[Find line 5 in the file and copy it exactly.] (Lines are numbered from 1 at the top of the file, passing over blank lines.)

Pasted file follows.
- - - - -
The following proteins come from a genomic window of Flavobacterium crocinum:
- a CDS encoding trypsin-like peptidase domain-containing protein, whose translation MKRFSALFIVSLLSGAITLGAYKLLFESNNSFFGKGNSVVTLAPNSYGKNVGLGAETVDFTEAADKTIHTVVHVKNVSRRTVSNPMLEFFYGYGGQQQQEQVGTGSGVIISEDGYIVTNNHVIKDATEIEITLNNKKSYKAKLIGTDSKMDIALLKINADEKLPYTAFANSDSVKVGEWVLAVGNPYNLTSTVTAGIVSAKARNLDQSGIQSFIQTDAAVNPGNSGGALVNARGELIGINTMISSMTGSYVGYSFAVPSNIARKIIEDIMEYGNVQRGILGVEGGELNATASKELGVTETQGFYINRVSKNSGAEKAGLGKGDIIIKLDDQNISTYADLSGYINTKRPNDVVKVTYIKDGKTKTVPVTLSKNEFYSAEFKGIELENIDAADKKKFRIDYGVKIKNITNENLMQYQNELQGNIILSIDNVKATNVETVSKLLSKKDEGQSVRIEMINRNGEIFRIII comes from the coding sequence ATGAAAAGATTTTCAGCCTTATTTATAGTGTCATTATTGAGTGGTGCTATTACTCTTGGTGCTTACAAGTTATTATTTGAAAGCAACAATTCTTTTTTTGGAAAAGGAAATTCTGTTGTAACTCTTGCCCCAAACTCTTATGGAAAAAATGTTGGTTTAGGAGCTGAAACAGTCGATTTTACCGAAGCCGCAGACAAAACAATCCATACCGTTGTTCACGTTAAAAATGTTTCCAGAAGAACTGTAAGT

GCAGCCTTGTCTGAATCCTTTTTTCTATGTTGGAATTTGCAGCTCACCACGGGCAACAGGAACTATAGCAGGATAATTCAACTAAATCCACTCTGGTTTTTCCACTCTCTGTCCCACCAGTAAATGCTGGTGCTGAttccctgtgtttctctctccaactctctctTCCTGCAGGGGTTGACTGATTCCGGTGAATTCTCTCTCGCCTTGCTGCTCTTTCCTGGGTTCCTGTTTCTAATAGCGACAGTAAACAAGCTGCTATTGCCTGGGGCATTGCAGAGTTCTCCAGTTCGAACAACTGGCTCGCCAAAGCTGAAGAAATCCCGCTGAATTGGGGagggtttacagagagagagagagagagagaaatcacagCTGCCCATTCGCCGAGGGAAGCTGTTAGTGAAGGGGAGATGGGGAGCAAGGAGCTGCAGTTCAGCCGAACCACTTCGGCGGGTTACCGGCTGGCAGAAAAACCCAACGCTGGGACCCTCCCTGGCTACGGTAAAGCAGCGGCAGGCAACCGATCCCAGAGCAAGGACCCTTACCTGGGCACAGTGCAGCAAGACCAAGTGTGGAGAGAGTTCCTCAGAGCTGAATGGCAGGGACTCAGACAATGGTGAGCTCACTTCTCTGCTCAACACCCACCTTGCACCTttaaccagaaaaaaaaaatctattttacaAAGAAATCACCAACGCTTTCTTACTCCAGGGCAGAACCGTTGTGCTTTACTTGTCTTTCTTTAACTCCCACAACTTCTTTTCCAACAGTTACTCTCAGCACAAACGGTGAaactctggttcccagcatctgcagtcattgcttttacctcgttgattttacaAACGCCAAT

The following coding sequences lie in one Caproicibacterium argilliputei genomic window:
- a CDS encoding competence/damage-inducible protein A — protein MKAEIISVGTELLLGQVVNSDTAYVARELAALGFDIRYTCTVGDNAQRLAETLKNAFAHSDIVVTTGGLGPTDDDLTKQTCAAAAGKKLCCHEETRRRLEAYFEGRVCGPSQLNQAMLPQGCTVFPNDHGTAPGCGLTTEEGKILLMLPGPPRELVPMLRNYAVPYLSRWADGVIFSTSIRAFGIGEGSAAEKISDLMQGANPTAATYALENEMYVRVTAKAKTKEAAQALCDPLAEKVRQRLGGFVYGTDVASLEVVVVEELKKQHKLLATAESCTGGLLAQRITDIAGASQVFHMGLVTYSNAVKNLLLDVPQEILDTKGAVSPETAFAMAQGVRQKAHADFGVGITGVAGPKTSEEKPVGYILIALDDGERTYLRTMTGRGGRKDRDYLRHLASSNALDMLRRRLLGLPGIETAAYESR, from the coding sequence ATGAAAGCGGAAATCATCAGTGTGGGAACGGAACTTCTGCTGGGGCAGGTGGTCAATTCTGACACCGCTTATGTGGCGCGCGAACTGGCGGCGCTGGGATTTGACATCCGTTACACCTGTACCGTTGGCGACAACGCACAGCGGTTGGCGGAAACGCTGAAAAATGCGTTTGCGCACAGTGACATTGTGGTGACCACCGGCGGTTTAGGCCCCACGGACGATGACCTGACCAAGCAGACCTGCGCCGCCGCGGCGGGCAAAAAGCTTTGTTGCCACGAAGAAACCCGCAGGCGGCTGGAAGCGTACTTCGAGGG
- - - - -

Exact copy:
- a CDS encoding competence/damage-inducible protein A — protein MKAEIISVGTELLLGQVVNSDTAYVARELAALGFDIRYTCTVGDNAQRLAETLKNAFAHSDIVVTTGGLGPTDDDLTKQTCAAAAGKKLCCHEETRRRLEAYFEGRVCGPSQLNQAMLPQGCTVFPNDHGTAPGCGLTTEEGKILLMLPGPPRELVPMLRNYAVPYLSRWADGVIFSTSIRAFGIGEGSAAEKISDLMQGANPTAATYALENEMYVRVTAKAKTKEAAQALCDPLAEKVRQRLGGFVYGTDVASLEVVVVEELKKQHKLLATAESCTGGLLAQRITDIAGASQVFHMGLVTYSNAVKNLLLDVPQEILDTKGAVSPETAFAMAQGVRQKAHADFGVGITGVAGPKTSEEKPVGYILIALDDGERTYLRTMTGRGGRKDRDYLRHLASSNALDMLRRRLLGLPGIETAAYESR, from the coding sequence ATGAAAGCGGAAATCATCAGTGTGGGAACGGAACTTCTGCTGGGGCAGGTGGTCAATTCTGACACCGCTTATGTGGCGCGCGAACTGGCGGCGCTGGGATTTGACATCCGTTACACCTGTACCGTTGGCGACAACGCACAGCGGTTGGCGGAAACGCTGAAAAATGCGTTTGCGCACAGTGACATTGTGGTGACCACCGGCGGTTTAGGCCCCACGGACGATGACCTGACCAAGCAGACCTGCGCCGCCGCGGCGGGCAAAAAGCTTTGTTGCCACGAAGAAACCCGCAGGCGGCTGGAAGCGTACTTCGAGGG